ROME – Doctors in Lombardy, Italy’s region hardest hit by the coronavirus epidemic, have criticized local officials for handling their crisis and said the mistakes they made must be a lesson for everyone.
More than 16,500 people have died from the corona virus in Italy, the largest number of deaths in the world, with Lombardy accounting for 55% of that number. This region also accounts for 39% of the 132,547 confirmed cases in the country.
The huge death toll in Lombardy, the richest region in Italy, has raised eyebrows, with local officials stating that high city densities and a sizable elderly population may have played a role.
However, a letter signed by prominent doctors, including the heads of 11 provincial health authorities in Lombardy, suggested a failure in the local health system contributed to the greatest emergency facing Italy since the Second World War.
Among the failures they stressed was the lack of protective clothing for medical staff – the usual source of anger since the outbreak appeared on February 21.
“This determines the deaths of many colleagues, many diseases among them and the possibility of possible and unintentional contagion, especially in the early stages of the epidemic,” said the letter, posted on the national federation’s website. doctors, surgeons and orthodontists.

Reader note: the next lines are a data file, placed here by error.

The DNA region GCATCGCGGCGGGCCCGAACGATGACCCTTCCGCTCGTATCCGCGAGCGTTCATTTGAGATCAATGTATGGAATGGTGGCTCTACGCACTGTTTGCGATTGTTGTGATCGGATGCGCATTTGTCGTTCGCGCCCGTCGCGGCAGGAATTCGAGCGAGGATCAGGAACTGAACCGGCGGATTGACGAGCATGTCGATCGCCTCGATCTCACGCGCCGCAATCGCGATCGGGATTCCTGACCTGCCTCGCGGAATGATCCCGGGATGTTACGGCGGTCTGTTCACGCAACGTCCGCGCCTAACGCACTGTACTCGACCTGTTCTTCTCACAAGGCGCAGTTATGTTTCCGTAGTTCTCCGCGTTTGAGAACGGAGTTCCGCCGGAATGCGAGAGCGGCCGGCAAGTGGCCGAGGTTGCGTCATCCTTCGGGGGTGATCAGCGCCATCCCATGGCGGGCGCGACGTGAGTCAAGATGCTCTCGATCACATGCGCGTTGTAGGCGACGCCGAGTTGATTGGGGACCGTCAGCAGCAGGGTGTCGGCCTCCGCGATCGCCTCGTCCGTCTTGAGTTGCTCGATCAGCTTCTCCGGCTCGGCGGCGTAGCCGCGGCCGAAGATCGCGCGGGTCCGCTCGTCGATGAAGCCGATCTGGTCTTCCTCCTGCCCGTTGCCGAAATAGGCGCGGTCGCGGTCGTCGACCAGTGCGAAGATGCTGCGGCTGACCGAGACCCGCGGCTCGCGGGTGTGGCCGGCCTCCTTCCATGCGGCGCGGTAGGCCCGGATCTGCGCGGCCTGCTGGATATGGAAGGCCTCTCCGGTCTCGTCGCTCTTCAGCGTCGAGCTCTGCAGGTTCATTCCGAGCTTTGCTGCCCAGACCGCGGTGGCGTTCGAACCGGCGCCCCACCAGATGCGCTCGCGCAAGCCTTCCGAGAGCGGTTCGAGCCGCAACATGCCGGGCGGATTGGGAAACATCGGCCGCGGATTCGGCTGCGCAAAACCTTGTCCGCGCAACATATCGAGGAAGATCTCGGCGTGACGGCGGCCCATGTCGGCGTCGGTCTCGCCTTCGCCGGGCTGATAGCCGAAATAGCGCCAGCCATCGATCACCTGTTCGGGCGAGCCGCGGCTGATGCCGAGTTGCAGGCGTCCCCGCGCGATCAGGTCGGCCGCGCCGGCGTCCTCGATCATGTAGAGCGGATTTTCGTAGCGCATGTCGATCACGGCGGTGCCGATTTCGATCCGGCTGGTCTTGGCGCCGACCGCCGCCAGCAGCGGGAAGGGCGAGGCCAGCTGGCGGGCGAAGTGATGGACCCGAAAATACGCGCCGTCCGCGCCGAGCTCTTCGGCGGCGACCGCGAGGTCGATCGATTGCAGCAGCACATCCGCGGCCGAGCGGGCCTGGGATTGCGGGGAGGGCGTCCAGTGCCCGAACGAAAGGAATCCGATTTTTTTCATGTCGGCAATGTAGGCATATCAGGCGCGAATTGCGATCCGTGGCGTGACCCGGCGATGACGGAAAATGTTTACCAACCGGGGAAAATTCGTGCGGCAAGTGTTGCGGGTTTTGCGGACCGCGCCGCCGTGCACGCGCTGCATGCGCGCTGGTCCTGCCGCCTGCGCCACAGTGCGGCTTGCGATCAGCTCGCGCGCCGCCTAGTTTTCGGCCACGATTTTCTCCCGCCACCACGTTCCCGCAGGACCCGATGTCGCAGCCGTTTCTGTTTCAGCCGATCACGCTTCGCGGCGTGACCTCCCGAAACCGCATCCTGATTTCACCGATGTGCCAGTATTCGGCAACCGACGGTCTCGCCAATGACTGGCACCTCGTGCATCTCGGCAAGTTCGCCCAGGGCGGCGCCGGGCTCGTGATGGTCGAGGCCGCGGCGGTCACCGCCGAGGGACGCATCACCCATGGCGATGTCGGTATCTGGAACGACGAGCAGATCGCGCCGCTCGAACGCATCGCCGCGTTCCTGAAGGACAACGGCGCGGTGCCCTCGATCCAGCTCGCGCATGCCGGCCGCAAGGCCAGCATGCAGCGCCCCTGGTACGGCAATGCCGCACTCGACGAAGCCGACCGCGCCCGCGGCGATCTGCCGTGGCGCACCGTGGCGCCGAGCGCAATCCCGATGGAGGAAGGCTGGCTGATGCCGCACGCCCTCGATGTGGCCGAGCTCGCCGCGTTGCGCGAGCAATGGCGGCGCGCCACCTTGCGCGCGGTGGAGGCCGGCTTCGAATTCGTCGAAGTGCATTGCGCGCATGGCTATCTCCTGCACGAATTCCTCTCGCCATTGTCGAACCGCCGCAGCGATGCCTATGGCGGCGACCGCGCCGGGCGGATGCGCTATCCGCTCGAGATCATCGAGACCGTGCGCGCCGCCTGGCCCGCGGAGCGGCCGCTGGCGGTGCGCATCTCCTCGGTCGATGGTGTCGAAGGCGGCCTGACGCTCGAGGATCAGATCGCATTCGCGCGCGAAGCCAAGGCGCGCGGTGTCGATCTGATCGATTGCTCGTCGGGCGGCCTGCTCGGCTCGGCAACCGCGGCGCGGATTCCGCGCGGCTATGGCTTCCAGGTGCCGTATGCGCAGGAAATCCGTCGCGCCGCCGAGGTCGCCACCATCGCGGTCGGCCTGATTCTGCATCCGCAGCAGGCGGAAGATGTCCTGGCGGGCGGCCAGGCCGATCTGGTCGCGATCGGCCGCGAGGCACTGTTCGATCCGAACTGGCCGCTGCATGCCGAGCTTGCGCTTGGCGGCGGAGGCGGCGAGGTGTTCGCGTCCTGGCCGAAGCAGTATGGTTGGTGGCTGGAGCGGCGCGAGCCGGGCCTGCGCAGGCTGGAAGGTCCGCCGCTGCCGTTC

There were no direct comments from Lombardy officials.
Medical officials complained of “lack of strategy” in tackling the crisis, lack of good data and limited testing when the virus spread. This “greatly underestimates the number of patients and, to a lesser extent, the number of deaths,” they wrote.
While the neighboring Veneto region was involved in extensive testing at known coronavirus hotspots, Lombardy only tested the arrival of terminally ill patients for hospital treatment, saying they did not have the capacity for wider examinations.
The letter was targeting nursing home management, where hundreds of people had died without being tested. Doctors say in the province of Bergamo alone, 600 of the 6,000 treated pensioners have died.
The Italian health ministry announced on Tuesday that it was sending inspectors to Milan’s largest nursing home, Pio Albergo Trivulzio, where more than 100 people have died since March.
A photograph of nine bodies in the mortuary was published on the front page of the La Repubblica newspaper on Tuesday, with another showing the chapel full of coffins.
Lombardia’s top health official, Giulio Gallera, rejected media allegations that the region had allowed hospitals to send infected patients to local nursing homes without proper protection in an effort to free up much-needed space on the full ward.
“We always act for the good of all people in extraordinary emergencies and we will not let anyone underestimate the serious and hard work we have done,” he said on Facebook. He did not refer to the doctor’s letter.
The Italian health care system is decentralized with regions having control over the money coming into hospitals within their own borders. Lombardy has focused on developing a double-public network of high-performing hospitals, but critics say this is done at the expense of grassroots medical care.
“Public health and medicine on the ground have been ignored and weakened in our region for years,” doctors said.
“It will be difficult to recover from this situation at this time,” he wrote, adding that as a starting point, the region must conduct large-scale testing of health workers.
(Additional reporting by Elvira Pollina and James Mackenzie in Milan; editing by Nick Macfie)
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